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Searching for the Melting Pot and Finding Stew Instead
For most of my life, I have been searching for the melting pot, the idea, according to The Washington Post, that this country can transform all immigrants into “new alloys forged in a crucible of democracy, freedom, and civic responsibility.” I haven’t found the melting pot yet, but what I’ve found might actually be better.
When I was growing up in Philadelphia, St. Louis, New Jersey, Pittsburgh, and New York, I thought I lived in the melting pot. The words on the Statue of Liberty—“Give me your tired, your poor, your huddled masses yearning to breathe free”—meant something to me when I was young. I thought segregation was a thing of the distant past. I thought we were all supposed to become one nation, under God, indivisible, with liberty and justice for all. I believed what it said on my money: E pluribus unum, “from many … one.”
During the 1960s, I looked for the melting pot on TV, but the networks mainly showed “white” shows like The Andy Griffith Show, Gilligan’s Island, or The Lawrence Welk Show. Only occasionally would Sammy Davis, Jr., Harry Belafonte, or Diana Ross and the Supremes sing on variety shows.
I saw civil rights marches and heard folks singing “We Shall Overcome.” I heard about the riots and demonstrations in Chicago, Newark, Detroit, New York, and Washington, DC. I saw multicultural picket lines and people taunting the picketers.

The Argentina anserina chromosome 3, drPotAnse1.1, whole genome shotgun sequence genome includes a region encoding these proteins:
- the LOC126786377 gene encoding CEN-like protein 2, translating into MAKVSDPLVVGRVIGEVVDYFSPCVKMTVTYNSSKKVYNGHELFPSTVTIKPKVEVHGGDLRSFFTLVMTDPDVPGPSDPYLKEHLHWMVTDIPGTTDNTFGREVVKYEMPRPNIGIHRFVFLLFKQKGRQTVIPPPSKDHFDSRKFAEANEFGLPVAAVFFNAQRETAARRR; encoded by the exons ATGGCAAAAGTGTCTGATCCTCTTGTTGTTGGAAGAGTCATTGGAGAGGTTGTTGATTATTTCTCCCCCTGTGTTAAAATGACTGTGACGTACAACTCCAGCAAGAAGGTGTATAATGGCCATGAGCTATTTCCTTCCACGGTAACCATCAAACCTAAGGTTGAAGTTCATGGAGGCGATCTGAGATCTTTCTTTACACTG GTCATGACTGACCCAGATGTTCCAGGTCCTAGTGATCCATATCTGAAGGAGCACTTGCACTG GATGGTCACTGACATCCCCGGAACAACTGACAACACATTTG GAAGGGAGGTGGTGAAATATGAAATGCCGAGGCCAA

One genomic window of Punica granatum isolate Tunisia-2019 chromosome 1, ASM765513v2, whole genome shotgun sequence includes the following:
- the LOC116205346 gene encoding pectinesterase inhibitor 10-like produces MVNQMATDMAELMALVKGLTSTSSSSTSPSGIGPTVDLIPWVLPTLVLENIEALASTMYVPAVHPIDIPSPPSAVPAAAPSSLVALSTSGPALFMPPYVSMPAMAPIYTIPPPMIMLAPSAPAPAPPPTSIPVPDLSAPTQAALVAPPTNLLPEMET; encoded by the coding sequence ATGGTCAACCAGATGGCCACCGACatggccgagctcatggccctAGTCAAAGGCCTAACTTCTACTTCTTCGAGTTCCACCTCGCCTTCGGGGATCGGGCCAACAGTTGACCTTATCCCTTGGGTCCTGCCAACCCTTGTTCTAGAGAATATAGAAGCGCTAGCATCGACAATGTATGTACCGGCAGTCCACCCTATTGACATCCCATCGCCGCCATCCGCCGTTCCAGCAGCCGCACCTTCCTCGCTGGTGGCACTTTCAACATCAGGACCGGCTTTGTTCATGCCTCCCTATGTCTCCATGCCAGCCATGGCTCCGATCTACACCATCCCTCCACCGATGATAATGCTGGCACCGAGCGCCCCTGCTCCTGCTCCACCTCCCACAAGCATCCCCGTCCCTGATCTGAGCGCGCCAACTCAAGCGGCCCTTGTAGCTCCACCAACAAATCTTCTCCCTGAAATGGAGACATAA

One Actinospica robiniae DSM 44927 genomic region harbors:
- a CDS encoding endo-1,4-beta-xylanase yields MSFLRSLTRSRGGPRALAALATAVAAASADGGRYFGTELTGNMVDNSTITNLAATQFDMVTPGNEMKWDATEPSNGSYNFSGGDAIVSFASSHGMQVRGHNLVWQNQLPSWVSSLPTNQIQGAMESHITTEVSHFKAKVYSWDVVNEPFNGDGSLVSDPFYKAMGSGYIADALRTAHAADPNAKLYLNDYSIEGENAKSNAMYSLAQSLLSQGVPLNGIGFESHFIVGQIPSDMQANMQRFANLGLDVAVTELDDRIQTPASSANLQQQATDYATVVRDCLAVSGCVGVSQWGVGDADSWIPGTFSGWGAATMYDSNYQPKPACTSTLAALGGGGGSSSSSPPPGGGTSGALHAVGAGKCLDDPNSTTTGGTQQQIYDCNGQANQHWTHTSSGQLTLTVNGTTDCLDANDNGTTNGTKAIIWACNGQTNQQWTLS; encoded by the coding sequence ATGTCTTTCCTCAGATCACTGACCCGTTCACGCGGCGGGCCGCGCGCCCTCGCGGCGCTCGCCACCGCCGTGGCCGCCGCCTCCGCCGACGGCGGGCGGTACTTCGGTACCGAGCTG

I saw green body bags and flag-draped coffins coming home from Vietnam and draft dodgers and hippies protesting the war. I heard Marvin Gaye singing, “What’s going on?” I lived in neighborhoods as diverse as the United Nations, I played with kids who were every color of the rainbow, and yet, we weren’t melting—and the world was stewing.
Over only a few years’ time, my best friend Lloyd went from calling himself Negro, to calling himself black, to calling himself an African-American.
“You’re still Lloyd, right?” I asked him.
“Yeah,” he said. “So?”
“Well, I’ll just keep calling you by your name, all right?”
Lloyd didn’t have a problem with that. “What kind of white person are you?”
I told him of my Scotch-Irish-Canadian ancestry.
“Man,” he said, “I’ll just call you by your name, too.”
In the middle of the hyphen-nation craze in the 1970s, my best friend and I stuck to our names. We didn’t know yet what it was to be “politically correct.”
By the time I moved to the sleepy town of West Lafayette, Indiana, in 1979, I had almost given up on the idea of the melting pot. But when I read parts of Ralph Waldo Emerson’s journal, the melting pot idea returned. Emerson called this continent “an asylum of all nations.” He thought “the energy of Irish, Germans, Swedes, Poles, and Cossacks, and all the European tribes, of the Africans, and of the Polynesians [would] construct a new race, a new religion, a new state, [and] a new literature, which [would] be as vigorous as the new Europe which came out of the smelting-pot of the Dark Ages.” Emerson reawakened my need for the melting pot as an asylum, a refuge, and a safe place for all people.
And then Siamak Naraghi, an Iranian, enrolled at my high school while the hostage crisis was going on in Iran. I interviewed him for the school newspaper, and he told me: “I have been cursed and threatened many times for only being here. I have nothing to do with the Ayatollah or what’s going on in my country, but you Americans think I am guilty here for what is happening over there.”